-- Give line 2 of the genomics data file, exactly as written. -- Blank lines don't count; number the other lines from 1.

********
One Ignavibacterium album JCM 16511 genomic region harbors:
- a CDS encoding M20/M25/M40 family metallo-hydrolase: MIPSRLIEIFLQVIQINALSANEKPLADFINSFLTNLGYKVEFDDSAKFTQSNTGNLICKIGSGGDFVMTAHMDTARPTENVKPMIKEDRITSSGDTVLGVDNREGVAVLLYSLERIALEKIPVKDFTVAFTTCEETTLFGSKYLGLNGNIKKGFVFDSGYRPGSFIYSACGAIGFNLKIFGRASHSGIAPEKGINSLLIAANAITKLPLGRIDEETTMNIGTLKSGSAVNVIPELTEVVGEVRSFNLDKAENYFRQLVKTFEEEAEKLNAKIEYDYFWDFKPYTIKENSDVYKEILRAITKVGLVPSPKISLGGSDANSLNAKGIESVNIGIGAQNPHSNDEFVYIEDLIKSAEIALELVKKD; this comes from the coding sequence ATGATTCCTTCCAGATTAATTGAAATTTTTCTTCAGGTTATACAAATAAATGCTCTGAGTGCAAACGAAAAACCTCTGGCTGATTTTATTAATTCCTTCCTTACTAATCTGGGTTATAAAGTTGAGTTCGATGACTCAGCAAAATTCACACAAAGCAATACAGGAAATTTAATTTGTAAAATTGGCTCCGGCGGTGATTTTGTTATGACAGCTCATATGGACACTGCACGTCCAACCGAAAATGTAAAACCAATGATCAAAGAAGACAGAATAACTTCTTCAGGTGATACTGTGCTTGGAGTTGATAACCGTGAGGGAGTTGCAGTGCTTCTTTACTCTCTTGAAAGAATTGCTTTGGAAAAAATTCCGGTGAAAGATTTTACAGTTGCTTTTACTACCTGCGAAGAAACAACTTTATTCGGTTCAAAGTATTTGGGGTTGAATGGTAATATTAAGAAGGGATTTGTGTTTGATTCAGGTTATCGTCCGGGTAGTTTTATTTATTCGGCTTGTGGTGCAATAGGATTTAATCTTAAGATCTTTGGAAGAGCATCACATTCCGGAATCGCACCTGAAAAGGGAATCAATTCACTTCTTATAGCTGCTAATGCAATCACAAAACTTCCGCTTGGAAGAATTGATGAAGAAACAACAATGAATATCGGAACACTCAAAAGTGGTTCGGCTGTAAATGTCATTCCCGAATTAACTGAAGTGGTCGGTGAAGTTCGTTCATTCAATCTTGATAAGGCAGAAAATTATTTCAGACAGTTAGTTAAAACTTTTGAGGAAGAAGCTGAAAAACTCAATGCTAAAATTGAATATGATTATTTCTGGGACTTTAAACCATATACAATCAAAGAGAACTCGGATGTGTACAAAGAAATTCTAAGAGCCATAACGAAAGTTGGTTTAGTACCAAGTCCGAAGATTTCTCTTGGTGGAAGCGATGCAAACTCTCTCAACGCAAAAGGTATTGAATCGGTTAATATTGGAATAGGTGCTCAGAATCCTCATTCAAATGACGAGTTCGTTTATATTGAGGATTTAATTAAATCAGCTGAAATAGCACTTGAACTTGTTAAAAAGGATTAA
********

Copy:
- a CDS encoding M20/M25/M40 family metallo-hydrolase: MIPSRLIEIFLQVIQINALSANEKPLADFINSFLTNLGYKVEFDDSAKFTQSNTGNLICKIGSGGDFVMTAHMDTARPTENVKPMIKEDRITSSGDTVLGVDNREGVAVLLYSLERIALEKIPVKDFTVAFTTCEETTLFGSKYLGLNGNIKKGFVFDSGYRPGSFIYSACGAIGFNLKIFGRASHSGIAPEKGINSLLIAANAITKLPLGRIDEETTMNIGTLKSGSAVNVIPELTEVVGEVRSFNLDKAENYFRQLVKTFEEEAEKLNAKIEYDYFWDFKPYTIKENSDVYKEILRAITKVGLVPSPKISLGGSDANSLNAKGIESVNIGIGAQNPHSNDEFVYIEDLIKSAEIALELVKKD; this comes from the coding sequence ATGATTCCTTCCAGATTAATTGAAATTTTTCTTCAGGTTATACAAATAAATGCTCTGAGTGCAAACGAAAAACCTCTGGCTGATTTTATTAATTCCTTCCTTACTAATCTGGGTTATAAAGTTGAGTTCGATGACTCAGCAAAATTCACACAAAGCAATACAGGAAATTTAATTTGTAAAATTGGCTCCGGCGGTGATTTTGTTATGACAGCTCATATGGACACTGCACGTCCAACCGAAAATGTAAAACCAATGATCAAAGAAGACAGAATAACTTCTTCAGGTGATACTGTGCTTGGAGTTGATAACCGTGAGGGAGTTGCAGTGCTTCTTTACTCTCTTGAAAGAATTGCTTTGGAAAAAATTCCGGTGAAAGATTTTACAGTTGCTTTTACTACCTGCGAAGAAACAACTTTATTCGGTTCAAAGTATTTGGGGTTGAATGGTAATATTAAGAAGGGATTTGTGTTTGATTCAGGTTATCGTCCGGGTAGTTTTATTTATTCGGCTTGTGGTGCAATAGGATTTAATCTTAAGATCTTTGGAAGAGCATCACATTCCGGAATCGCACCTGAAAAGGGAATCAATTCACTTCTTATAGCTGCTAATGCAATCACAAAACTTCCGCTTGGAAGAATTGATGAAGAAACAACAATGAATATCGGAACACTCAAAAGTGGTTCGGCTGTAAATGTCATTCCCGAATTAACTGAAGTGGTCGGTGAAGTTCGTTCATTCAATCTTGATAAGGCAGAAAATTATTTCAGACAGTTAGTTAAAACTTTTGAGGAAGAAGCTGAAAAACTCAATGCTAAAATTGAATATGATTATTTCTGGGACTTTAAACCATATACAATCAAAGAGAACTCGGATGTGTACAAAGAAATTCTAAGAGCCATAACGAAAGTTGGTTTAGTACCAAGTCCGAAGATTTCTCTTGGTGGAAGCGATGCAAACTCTCTCAACGCAAAAGGTATTGAATCGGTTAATATTGGAATAGGTGCTCAGAATCCTCATTCAAATGACGAGTTCGTTTATATTGAGGATTTAATTAAATCAGCTGAAATAGCACTTGAACTTGTTAAAAAGGATTAA